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Single-cell profiling reveals an endothelium-mediated immunomodulatory pathway in the eye choroid.

Tue, 2020-03-24 15:38
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Single-cell profiling reveals an endothelium-mediated immunomodulatory pathway in the eye choroid.

J Exp Med. 2020 Jun 01;217(6):

Authors: Lehmann GL, Hanke-Gogokhia C, Hu Y, Bareja R, Salfati Z, Ginsberg M, Nolan DJ, Mendez-Huergo SP, Dalotto-Moreno T, Wojcinski A, Ochoa F, Zeng S, Cerliani JP, Panagis L, Zager PJ, Mullins RF, Ogura S, Lutty GA, Bang J, Zippin JH, Romano C, Rabinovich GA, Elemento O, Joyner AL, Rafii S, Rodriguez-Boulan E, Benedicto I

Abstract
The activity and survival of retinal photoreceptors depend on support functions performed by the retinal pigment epithelium (RPE) and on oxygen and nutrients delivered by blood vessels in the underlying choroid. By combining single-cell and bulk RNA sequencing, we categorized mouse RPE/choroid cell types and characterized the tissue-specific transcriptomic features of choroidal endothelial cells. We found that choroidal endothelium adjacent to the RPE expresses high levels of Indian Hedgehog and identified its downstream target as stromal GLI1+ mesenchymal stem cell-like cells. In vivo genetic impairment of Hedgehog signaling induced significant loss of choroidal mast cells, as well as an altered inflammatory response and exacerbated visual function defects after retinal damage. Our studies reveal the cellular and molecular landscape of adult RPE/choroid and uncover a Hedgehog-regulated choroidal immunomodulatory signaling circuit. These results open new avenues for the study and treatment of retinal vascular diseases and choroid-related inflammatory blinding disorders.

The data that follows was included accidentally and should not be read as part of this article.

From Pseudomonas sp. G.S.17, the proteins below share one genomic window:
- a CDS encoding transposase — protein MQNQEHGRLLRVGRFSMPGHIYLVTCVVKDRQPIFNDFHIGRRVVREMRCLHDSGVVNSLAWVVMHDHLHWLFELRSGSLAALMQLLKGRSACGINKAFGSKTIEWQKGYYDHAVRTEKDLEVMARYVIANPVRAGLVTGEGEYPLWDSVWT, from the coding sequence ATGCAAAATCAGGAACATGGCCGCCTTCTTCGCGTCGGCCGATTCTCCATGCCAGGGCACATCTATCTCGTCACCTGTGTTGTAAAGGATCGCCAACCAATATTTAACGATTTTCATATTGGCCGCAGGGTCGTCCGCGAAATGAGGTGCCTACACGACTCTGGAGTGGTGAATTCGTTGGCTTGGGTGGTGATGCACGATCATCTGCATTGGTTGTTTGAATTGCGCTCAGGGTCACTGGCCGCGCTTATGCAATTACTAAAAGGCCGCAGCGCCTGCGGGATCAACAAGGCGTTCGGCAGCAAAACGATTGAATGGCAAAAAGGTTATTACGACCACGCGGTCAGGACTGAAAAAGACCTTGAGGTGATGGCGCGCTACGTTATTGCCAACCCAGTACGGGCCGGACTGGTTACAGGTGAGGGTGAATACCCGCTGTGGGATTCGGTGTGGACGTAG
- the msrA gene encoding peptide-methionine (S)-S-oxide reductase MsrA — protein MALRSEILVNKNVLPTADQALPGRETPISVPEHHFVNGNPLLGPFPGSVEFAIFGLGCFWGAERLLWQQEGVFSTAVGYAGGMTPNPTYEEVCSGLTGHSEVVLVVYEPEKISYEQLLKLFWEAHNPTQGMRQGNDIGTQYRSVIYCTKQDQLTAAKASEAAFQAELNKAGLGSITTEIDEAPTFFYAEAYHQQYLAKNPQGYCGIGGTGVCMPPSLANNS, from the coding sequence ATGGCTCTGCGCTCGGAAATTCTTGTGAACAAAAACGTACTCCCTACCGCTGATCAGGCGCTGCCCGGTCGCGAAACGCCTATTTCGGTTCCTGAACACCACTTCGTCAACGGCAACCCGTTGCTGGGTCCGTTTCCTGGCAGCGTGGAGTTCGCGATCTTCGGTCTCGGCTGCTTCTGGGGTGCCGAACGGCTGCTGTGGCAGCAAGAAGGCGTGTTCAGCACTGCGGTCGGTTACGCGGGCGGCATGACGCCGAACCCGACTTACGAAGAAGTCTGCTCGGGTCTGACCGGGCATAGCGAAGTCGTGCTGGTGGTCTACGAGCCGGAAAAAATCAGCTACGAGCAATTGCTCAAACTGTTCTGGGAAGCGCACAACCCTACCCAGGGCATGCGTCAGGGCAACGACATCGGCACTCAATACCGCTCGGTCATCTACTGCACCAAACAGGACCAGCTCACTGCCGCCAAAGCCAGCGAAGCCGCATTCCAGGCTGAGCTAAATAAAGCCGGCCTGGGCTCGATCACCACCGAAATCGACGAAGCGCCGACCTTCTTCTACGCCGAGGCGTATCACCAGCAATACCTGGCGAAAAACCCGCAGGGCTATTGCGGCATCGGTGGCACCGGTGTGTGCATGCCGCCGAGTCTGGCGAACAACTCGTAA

PMID: 32196081 [PubMed - in process]

Development of a Molecularly Stable Gene Therapy Vector for the Treatment of RPGR-Associated X-Linked Retinitis Pigmentosa.

Tue, 2020-03-17 15:20
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Development of a Molecularly Stable Gene Therapy Vector for the Treatment of RPGR-Associated X-Linked Retinitis Pigmentosa.

Hum Gene Ther. 2019 08;30(8):967-974

Authors: Giacalone JC, Andorf JL, Zhang Q, Burnight ER, Ochoa D, Reutzel AJ, Collins MM, Sheffield VC, Mullins RF, Han IC, Stone EM, Tucker BA

Abstract